Wednesday, Aug 20, 2014
Quincy, IL News - QuincyJournal.com
Trending on the Journal

Recent Comments

gizzard93 - Six Quincy property owners face deadline - Quincy, IL News - QuincyJournal.com
I never understand why the Quincy building inspector never mentions that building that houses Bayview Building supply. It is in worse shape than some of the fix or flatten property's and there are people going in and out every day buying building supplies. It is on 630 n 2nd, go down by the bay and look to the east.
Stupid_Dems - Six Quincy property owners face deadline - Quincy, IL News - QuincyJournal.com
These are "elected officials" not employees. They are not entitled to heath insurance in my thinking based on the hours they work. I do realize they put in more time than the council meeting. But they are still a long way from being full time. Why are city taxpayers being burdened with the cost of their heath care when the county and the school board do not feed at the trough? The total cost for the…
1950Brutus - Strawman: Eric Holder To The Rescue..... - Quincy, IL News - QuincyJournal.com
Is he bringing Oprah with him???
qfingers - Six Quincy property owners face deadline - Quincy, IL News - QuincyJournal.com
And why should this stop? It's all part of their compensation. They spend a lot more time than what you see on TV. For example, if you eliminate the health care you reduce the likelihood of a small business owner wanting to run. Plus it also means most of the council members have the same health insurance as other city employees...which seems like a jolly good idea There are two reasons…
pjohnf - Clock ticks on Illinois term limits ballot measure - Quincy, IL News - QuincyJournal.com
Why does the proposal have the size of the House and Senate in it? It should have only dealt with whether voters support term limits for our corrupt politicians. However even with the House and Senate changes in it, it should be allowed to be voted on by voters. The only reason Quinn and Madigan oppose the measure is because it threatens their power and control.

Most Popular

Liberty woman dies in early morning crash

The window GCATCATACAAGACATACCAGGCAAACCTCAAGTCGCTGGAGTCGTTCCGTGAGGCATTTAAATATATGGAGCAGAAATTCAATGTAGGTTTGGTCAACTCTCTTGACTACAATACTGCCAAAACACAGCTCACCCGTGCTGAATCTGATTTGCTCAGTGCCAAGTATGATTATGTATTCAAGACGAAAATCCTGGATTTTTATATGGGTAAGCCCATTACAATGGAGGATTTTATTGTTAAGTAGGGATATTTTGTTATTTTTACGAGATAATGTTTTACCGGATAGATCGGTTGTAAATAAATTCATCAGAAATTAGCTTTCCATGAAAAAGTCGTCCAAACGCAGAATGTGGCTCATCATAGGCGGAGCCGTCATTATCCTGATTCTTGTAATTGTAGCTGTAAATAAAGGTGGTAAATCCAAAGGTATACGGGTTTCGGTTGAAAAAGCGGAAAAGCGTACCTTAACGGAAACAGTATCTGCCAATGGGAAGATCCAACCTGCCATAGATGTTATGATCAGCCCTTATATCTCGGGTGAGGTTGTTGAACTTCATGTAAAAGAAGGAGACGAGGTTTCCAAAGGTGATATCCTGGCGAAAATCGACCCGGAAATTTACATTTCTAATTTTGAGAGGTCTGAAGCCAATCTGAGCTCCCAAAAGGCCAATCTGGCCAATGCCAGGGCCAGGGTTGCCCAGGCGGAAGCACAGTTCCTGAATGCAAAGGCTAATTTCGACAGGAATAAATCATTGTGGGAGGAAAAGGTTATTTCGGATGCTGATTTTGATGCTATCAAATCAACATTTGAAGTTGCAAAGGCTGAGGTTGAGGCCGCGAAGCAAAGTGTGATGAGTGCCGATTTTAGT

QPS Board approves $89 million Bond Issue Video

Man who burned down Newcomb Hotel arrested again

Adams Co. Divorces for August 16, 2014

Driver in fatal Liberty crash now facing charges Updated

Knapheide Family Wellness Center to open Monday

McCaskill: Governor to pull county cops out of Ferguson

Six Quincy property owners face deadline

Bill would add funeral home rules on preservation

6 months, 1 week ago From Associated Press

It can take days or even weeks after someone dies before the family gives instructions on what kind of service they want, funeral directors say.

Sometimes the family lives out of state and can't be reached, or family members argue over the arrangements. Meanwhile, funeral homes may hold the body without refrigerated storage, potentially allowing it to decompose and posing a public health risk.

Now an Illinois lawmaker with personal experience with the issue is proposing an unusual piece of legislation to address it.

State Rep. Dan Brady, a Bloomington Republican who's also a funeral home director and embalmer, wants to require bodies to be refrigerated or embalmed within 48 hours if funeral homes don't receive other instructions from the person in charge of arrangements.

"It's just about as far as one could hold remains without preservation," before they start to decompose, Brady said.

Brady's funeral home doesn't have refrigerated units to store bodies. In one case, a family from California couldn't be reached for three days. In the meantime, Brady turned the body over to the coroner's office to be refrigerated, adding to the funeral's price tag. Brady said this happens all across Illinois.

Brady also says the bill would protect funeral directors, from a liability standpoint. If a family couldn't be contacted, the funeral home could embalm the body without having to fear litigation if it were against the family's wishes.

The current law says funeral homes can embalm if they've made a "good faith effort" to contact families, but it says nothing about a time period.

Charles Childs, president and co-owner of A.A. Rayner and Sons in Chicago, said his funeral home has held bodies for one to two weeks while waiting for instruction from families.

"We wait the next day, the next day, and we have no contact with the family," Charles said.

His funeral home, one of the largest in the state, has refrigerated units that allow for longer storage. Some funeral homes, especially smaller ones in downstate Illinois communities, don't have refrigerated storage facilities.

Steve Knox, executive director Illinois Funeral Directors Association, said his group hasn't taken a position on the 48-hour rule because it hasn't had enough time to analyze what it would mean for the industry. But he said it's not an uncommon law among states.

Woodford County Coroner Tim Ruestman said this legislation would be good for consumers.

"It protects everybody," said Ruestman, who serves on the Illinois funeral home and embalmers advisory board.

The legislation has been sent to a House rules committee.

---

The bill is HB4202.


From the Newsroom

QuincyJournal on Twitter

QuincyJournal 27 minutes ago

Gems sale still not final - Price has been agreed to by the two sides, but deal is not done. http://t.co/ZzosQnVDJn
Bob Gough on Twitter

Bob Gough 1 hour, 9 minutes ago

RT @BradThor: Sleep tight! #Obama returns to golf course after condemning #ISIS http://t.co/7sRGxamYB7 http://t.co/JkYagaLffx http://t.co/…
Bob Gough on Twitter

Bob Gough 1 hour, 51 minutes ago

RT @Wilsonable07: #illini head coach Tim Beckman officially announced Wes Lunt as the starting QB for the 2014 season.
Bob Gough on Twitter

Bob Gough 2 hours, 18 minutes ago

RT @MajorCBS: According to WH travel pool w/POTUS, the president arrived at Vineyard Golf Club at 1:05 p.m., following statement on #JamesF…